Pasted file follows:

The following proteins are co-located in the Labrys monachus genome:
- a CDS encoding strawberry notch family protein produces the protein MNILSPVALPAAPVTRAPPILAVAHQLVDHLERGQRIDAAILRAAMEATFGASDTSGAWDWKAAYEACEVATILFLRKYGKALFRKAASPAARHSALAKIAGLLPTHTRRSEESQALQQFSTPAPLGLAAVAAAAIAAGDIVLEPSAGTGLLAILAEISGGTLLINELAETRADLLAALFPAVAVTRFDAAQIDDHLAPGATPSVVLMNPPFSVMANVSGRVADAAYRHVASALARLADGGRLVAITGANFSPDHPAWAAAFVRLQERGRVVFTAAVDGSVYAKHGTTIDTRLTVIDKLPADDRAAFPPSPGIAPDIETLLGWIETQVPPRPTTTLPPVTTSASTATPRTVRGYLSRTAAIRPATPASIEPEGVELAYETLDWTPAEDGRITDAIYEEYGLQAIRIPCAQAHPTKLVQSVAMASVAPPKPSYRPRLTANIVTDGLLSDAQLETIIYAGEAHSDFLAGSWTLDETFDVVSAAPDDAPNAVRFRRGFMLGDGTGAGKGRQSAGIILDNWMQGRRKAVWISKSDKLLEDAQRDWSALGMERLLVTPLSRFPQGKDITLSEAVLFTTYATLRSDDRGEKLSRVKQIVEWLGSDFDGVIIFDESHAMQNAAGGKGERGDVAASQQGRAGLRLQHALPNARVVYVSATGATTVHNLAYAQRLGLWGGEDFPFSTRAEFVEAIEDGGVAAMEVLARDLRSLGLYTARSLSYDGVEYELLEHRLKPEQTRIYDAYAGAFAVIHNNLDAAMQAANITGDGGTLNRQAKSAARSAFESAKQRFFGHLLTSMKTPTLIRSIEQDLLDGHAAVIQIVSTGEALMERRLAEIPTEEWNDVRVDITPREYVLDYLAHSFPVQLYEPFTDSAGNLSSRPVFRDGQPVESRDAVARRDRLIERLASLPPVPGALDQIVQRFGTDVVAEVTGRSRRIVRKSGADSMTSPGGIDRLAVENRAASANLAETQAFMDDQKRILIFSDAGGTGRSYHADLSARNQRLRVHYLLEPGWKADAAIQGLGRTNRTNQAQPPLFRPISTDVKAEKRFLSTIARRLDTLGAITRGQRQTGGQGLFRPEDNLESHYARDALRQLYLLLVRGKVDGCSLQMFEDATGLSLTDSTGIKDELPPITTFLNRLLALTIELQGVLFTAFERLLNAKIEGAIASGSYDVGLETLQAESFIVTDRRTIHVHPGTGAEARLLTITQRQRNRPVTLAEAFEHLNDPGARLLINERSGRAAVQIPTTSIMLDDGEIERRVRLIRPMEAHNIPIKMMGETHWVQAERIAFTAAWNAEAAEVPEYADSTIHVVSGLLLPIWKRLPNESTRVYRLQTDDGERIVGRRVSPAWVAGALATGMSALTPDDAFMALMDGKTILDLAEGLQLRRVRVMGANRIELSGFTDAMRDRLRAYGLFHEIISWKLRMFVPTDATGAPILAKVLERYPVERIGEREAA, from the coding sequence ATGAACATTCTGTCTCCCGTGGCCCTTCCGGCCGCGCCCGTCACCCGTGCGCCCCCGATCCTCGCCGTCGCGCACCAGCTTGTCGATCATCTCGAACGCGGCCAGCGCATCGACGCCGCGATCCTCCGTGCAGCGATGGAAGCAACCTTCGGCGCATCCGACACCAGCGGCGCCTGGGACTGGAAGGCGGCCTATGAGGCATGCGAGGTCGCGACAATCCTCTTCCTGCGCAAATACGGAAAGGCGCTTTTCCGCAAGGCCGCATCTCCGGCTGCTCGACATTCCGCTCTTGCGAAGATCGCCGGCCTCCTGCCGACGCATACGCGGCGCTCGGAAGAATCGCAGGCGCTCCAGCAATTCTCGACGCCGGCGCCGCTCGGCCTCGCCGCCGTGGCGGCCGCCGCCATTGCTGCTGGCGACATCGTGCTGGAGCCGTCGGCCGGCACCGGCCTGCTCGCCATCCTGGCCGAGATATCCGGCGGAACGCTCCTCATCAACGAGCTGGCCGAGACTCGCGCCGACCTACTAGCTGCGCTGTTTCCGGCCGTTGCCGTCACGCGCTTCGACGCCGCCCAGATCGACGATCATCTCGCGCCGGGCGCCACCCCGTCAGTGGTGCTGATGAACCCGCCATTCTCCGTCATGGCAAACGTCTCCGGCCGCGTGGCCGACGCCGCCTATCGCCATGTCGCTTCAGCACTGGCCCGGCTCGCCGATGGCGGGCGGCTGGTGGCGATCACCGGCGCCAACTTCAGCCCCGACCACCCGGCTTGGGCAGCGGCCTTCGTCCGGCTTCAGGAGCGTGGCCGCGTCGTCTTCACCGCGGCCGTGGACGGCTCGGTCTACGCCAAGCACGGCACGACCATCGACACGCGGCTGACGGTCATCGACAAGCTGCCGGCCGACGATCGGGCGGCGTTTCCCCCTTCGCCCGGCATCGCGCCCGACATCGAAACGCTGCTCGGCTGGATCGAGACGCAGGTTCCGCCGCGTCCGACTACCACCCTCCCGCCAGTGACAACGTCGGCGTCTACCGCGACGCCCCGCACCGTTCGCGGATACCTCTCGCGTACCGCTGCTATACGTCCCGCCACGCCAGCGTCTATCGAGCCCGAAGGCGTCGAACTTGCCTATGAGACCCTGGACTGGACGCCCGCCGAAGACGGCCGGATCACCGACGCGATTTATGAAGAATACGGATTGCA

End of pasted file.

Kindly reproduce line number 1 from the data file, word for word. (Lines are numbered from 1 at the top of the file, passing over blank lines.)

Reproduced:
The following proteins are co-located in the Labrys monachus genome: